For writing diary content every day, which English tense is appropriate to use?

Things have all happened already. I usually write late at night (end of the day) or the next day.

Should I use simple past, present perfect simple, or another tense?

  • 4
    Wouldn't it be more natural to write the diary in your native language?
    – Armen Tsirunyan
    Commented Jul 24, 2012 at 22:12
  • Why don't you look at people's diaries on the web to see what they did?
    – Peter Shor
    Commented Jul 24, 2012 at 22:31
  • 1
    A diary is almost always written from a personal perspective, so it is difficult states general rules for writing it, especially on the tense usage. In this form the question is not constructive.
    – Carlo_R.
    Commented Jul 24, 2012 at 22:45
  • @Armen-Tsirunyan practicing English writing.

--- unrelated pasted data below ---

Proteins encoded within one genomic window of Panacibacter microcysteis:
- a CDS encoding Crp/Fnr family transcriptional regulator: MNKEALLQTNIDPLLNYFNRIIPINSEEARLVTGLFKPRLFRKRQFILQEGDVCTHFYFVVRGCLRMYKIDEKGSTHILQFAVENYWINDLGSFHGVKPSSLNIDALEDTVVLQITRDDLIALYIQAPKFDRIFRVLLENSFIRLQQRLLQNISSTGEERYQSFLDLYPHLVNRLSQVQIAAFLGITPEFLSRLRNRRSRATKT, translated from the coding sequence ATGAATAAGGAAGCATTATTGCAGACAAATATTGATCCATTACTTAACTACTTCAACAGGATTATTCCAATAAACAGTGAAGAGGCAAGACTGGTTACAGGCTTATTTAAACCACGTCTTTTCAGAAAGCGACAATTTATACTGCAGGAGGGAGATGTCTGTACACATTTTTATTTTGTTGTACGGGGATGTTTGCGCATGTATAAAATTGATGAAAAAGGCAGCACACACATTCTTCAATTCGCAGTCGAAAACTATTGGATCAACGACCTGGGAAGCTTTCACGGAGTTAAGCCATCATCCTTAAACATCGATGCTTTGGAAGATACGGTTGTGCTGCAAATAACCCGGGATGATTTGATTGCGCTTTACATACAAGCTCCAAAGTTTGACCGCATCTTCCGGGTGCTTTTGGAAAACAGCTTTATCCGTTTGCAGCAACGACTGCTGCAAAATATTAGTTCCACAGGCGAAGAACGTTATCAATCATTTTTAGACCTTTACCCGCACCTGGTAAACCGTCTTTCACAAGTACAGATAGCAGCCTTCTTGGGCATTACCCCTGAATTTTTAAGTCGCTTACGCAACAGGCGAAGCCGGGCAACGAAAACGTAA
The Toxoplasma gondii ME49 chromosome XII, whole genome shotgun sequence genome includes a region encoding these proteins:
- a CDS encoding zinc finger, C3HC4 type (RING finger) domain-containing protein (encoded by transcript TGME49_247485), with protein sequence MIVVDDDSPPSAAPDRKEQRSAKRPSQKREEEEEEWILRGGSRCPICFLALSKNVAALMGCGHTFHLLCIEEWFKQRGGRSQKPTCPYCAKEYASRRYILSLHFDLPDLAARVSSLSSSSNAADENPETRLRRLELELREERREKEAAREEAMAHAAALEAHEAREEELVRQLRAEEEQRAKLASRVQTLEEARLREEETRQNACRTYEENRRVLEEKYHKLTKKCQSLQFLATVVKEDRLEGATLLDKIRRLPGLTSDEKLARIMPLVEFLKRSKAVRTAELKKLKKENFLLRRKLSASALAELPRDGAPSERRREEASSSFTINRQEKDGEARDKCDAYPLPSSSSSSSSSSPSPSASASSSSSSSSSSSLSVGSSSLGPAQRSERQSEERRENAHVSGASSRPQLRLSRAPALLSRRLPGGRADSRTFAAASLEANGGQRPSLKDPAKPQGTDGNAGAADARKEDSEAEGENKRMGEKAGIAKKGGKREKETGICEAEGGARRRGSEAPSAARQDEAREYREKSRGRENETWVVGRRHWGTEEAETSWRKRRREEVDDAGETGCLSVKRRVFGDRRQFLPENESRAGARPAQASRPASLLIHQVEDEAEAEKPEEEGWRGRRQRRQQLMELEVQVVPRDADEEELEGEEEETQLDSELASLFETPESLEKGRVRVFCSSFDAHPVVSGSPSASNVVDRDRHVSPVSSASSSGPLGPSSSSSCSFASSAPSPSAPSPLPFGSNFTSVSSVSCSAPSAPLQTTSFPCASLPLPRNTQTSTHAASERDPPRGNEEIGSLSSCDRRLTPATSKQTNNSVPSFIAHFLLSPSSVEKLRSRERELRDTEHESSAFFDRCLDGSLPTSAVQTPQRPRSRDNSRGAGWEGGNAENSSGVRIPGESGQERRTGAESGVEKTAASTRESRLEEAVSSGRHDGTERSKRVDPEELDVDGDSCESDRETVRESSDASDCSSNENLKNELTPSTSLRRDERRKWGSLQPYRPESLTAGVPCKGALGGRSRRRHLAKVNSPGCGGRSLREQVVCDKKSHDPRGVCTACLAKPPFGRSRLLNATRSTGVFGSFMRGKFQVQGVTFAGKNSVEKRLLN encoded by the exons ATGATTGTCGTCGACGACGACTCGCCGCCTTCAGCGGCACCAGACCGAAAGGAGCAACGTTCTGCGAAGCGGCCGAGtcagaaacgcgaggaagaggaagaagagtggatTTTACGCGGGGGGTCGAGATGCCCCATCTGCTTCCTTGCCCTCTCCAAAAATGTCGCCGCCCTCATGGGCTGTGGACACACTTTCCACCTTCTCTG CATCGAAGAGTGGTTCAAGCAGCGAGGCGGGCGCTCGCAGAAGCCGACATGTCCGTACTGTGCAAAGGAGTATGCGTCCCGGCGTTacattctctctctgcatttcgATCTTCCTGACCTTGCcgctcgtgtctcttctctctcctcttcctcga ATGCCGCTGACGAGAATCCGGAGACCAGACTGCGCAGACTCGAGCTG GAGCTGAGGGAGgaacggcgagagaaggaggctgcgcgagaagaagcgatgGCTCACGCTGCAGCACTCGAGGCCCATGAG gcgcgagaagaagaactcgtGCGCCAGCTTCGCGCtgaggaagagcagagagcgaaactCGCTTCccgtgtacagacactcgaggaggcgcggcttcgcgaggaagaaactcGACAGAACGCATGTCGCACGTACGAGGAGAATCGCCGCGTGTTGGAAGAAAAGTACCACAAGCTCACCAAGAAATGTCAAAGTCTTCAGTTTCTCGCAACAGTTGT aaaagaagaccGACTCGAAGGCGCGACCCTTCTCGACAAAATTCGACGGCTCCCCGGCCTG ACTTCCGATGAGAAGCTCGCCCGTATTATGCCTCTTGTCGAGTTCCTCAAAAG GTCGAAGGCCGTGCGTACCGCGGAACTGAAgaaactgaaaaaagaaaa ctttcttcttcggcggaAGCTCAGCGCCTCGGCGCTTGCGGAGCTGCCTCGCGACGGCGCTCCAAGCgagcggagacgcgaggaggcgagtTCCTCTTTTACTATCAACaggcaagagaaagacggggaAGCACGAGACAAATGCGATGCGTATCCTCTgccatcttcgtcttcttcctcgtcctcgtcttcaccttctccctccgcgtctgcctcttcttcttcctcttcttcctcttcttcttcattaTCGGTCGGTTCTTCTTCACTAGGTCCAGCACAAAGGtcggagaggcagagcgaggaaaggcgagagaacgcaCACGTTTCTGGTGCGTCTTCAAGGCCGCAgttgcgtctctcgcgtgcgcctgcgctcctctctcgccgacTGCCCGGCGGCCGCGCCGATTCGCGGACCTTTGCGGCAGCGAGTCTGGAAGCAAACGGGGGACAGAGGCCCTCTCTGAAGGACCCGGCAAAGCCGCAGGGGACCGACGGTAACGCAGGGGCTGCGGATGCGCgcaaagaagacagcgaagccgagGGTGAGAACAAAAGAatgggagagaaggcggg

– gilzero
    Commented Jul 25, 2012 at 3:14
  • @Carlo_R - Agreed. Fortunately, Emily has answered the implied question - what effect will different tenses have - rather than the obvious one, "which should I do?" Commented Jul 25, 2012 at 6:10

8 Answers 8


Past tense is my instinct. Yet it depends on what you are writing and the writing's purpose. If it's an adventure story or something with more of a fast pace then clearly present tense might be best. "What was that? Rustling in the bushes nearby. Footsteps just beyond--sound like a person, a large person. I must move on. Now." That is more effective than: "Yesterday I discovered signs of a person having walked behind my trail during the night. I am being followed and better switch up my route." The Blair Witch Project versus an Aldo Leopold work.

  • 2
    This is an excellent answer; different tenses will produce different effects. Which one you use will be determined by which kind of effect you want to achieve in your audience - yourself, reading it later. Also note that writing in the present tense will make you relive events in a more immediate, you-are-there way. Commented Jul 25, 2012 at 6:09
  • Why is Emily's name greyed out and unclickable? Commented Jul 26, 2012 at 15:14